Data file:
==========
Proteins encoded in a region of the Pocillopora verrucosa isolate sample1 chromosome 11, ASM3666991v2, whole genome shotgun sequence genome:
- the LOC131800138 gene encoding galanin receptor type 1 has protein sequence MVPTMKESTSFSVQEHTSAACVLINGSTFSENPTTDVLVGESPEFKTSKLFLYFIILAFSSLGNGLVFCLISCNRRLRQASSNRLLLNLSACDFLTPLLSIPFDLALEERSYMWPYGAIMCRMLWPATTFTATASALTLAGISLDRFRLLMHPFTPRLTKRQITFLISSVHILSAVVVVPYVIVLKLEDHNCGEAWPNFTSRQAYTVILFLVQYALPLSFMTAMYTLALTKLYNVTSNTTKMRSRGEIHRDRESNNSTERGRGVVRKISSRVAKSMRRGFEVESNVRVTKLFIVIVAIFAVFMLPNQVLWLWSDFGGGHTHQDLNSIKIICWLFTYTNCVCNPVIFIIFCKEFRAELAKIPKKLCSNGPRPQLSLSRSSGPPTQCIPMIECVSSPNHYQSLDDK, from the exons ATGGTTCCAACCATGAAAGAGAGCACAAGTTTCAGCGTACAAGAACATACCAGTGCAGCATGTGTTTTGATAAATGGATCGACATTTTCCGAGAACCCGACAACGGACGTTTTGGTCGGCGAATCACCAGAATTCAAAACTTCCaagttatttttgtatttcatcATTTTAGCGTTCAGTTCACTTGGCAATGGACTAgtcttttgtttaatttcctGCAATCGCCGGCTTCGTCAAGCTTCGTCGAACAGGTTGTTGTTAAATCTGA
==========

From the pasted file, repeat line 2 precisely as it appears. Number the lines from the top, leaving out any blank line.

- the LOC131800138 gene encoding galanin receptor type 1 has protein sequence MVPTMKESTSFSVQEHTSAACVLINGSTFSENPTTDVLVGESPEFKTSKLFLYFIILAFSSLGNGLVFCLISCNRRLRQASSNRLLLNLSACDFLTPLLSIPFDLALEERSYMWPYGAIMCRMLWPATTFTATASALTLAGISLDRFRLLMHPFTPRLTKRQITFLISSVHILSAVVVVPYVIVLKLEDHNCGEAWPNFTSRQAYTVILFLVQYALPLSFMTAMYTLALTKLYNVTSNTTKMRSRGEIHRDRESNNSTERGRGVVRKISSRVAKSMRRGFEVESNVRVTKLFIVIVAIFAVFMLPNQVLWLWSDFGGGHTHQDLNSIKIICWLFTYTNCVCNPVIFIIFCKEFRAELAKIPKKLCSNGPRPQLSLSRSSGPPTQCIPMIECVSSPNHYQSLDDK, from the exons ATGGTTCCAACCATGAAAGAGAGCACAAGTTTCAGCGTACAAGAACATACCAGTGCAGCATGTGTTTTGATAAATGGATCGACATTTTCCGAGAACCCGACAACGGACGTTTTGGTCGGCGAATCACCAGAATTCAAAACTTCCaagttatttttgtatttcatcATTTTAGCGTTCAGTTCACTTGGCAATGGACTAgtcttttgtttaatttcctGCAATCGCCGGCTTCGTCAAGCTTCGTCGAACAGGTTGTTGTTAAATCTGA